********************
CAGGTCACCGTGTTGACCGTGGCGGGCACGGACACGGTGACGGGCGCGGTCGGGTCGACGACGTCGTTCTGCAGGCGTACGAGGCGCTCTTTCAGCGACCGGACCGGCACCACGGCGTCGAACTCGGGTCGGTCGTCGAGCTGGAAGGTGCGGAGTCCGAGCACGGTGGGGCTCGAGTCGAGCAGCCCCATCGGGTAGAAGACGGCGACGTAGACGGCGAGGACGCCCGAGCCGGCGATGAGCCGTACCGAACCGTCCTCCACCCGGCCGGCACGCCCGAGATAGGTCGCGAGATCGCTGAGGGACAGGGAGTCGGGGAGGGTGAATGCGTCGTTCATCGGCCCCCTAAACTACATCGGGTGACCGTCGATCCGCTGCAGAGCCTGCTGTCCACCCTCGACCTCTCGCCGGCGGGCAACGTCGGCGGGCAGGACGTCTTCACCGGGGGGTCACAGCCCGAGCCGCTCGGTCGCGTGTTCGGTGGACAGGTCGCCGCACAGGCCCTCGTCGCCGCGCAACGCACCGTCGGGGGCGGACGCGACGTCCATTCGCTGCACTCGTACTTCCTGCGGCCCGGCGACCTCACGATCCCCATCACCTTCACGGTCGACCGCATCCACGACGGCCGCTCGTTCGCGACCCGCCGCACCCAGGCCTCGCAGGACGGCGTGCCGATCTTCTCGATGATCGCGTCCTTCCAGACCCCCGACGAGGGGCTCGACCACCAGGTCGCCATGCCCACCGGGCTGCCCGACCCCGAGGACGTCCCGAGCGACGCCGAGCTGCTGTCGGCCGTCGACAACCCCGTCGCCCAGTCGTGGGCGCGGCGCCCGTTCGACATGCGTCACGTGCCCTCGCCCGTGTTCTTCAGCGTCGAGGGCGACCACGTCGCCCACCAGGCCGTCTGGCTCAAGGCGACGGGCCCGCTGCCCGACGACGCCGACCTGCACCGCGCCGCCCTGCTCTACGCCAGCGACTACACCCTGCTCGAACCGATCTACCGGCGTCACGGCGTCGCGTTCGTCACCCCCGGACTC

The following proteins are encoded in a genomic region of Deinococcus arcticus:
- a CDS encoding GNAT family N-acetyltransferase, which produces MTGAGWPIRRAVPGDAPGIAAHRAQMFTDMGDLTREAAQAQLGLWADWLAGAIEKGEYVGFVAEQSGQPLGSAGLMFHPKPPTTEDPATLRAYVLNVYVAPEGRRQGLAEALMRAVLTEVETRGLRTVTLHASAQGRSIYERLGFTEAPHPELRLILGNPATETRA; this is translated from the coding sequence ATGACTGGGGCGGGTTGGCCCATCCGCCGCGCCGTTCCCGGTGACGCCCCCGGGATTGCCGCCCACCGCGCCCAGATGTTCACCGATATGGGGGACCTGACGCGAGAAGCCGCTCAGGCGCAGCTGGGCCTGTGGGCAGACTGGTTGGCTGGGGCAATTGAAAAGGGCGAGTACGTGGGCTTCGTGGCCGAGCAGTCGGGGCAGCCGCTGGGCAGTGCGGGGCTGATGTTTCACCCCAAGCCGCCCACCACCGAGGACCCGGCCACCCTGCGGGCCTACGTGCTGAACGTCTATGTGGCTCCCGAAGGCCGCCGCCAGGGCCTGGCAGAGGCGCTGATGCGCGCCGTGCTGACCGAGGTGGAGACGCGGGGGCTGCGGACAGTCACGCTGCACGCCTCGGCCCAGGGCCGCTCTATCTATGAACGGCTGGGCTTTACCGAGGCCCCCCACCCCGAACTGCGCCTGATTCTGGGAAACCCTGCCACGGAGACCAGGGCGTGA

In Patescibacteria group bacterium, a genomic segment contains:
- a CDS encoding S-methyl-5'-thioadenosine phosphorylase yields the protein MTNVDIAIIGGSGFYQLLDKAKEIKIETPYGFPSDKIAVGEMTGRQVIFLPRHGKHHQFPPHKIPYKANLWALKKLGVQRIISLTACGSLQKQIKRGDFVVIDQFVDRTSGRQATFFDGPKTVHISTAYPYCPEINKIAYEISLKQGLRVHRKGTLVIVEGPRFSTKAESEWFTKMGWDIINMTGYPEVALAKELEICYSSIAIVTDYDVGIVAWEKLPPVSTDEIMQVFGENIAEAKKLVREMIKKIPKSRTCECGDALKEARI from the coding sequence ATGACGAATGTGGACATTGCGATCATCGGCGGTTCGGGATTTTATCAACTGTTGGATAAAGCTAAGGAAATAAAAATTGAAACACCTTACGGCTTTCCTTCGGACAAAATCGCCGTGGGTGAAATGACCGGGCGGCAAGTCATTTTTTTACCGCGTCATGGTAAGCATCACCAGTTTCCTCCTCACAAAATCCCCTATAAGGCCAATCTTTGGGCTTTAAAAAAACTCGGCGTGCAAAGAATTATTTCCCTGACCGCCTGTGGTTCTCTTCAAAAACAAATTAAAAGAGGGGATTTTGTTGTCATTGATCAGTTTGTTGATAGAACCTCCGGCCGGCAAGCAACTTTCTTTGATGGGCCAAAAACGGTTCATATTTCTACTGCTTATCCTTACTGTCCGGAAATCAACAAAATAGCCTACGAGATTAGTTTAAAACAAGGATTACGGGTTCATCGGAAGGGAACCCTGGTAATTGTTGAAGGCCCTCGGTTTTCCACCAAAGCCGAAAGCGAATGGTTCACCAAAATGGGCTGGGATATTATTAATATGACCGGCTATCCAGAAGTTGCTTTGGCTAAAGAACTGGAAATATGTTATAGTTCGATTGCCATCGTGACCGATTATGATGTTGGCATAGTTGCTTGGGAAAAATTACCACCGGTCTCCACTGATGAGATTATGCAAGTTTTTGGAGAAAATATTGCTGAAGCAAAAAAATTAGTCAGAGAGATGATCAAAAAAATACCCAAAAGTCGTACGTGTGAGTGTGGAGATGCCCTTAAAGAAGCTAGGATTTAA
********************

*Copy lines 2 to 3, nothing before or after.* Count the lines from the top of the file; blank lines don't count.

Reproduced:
The following proteins are encoded in a genomic region of Deinococcus arcticus:
- a CDS encoding GNAT family N-acetyltransferase, which produces MTGAGWPIRRAVPGDAPGIAAHRAQMFTDMGDLTREAAQAQLGLWADWLAGAIEKGEYVGFVAEQSGQPLGSAGLMFHPKPPTTEDPATLRAYVLNVYVAPEGRRQGLAEALMRAVLTEVETRGLRTVTLHASAQGRSIYERLGFTEAPHPELRLILGNPATETRA; this is translated from the coding sequence ATGACTGGGGCGGGTTGGCCCATCCGCCGCGCCGTTCCCGGTGACGCCCCCGGGATTGCCGCCCACCGCGCCCAGATGTTCACCGATATGGGGGACCTGACGCGAGAAGCCGCTCAGGCGCAGCTGGGCCTGTGGGCAGACTGGTTGGCTGGGGCAATTGAAAAGGGCGAGTACGTGGGCTTCGTGGCCGAGCAGTCGGGGCAGCCGCTGGGCAGTGCGGGGCTGATGTTTCACCCCAAGCCGCCCACCACCGAGGACCCGGCCACCCTGCGGGCCTACGTGCTGAACGTCTATGTGGCTCCCGAAGGCCGCCGCCAGGGCCTGGCAGAGGCGCTGATGCGCGCCGTGCTGACCGAGGTGGAGACGCGGGGGCTGCGGACAGTCACGCTGCACGCCTCGGCCCAGGGCCGCTCTATCTATGAACGGCTGGGCTTTACCGAGGCCCCCCACCCCGAACTGCGCCTGATTCTGGGAAACCCTGCCACGGAGACCAGGGCGTGA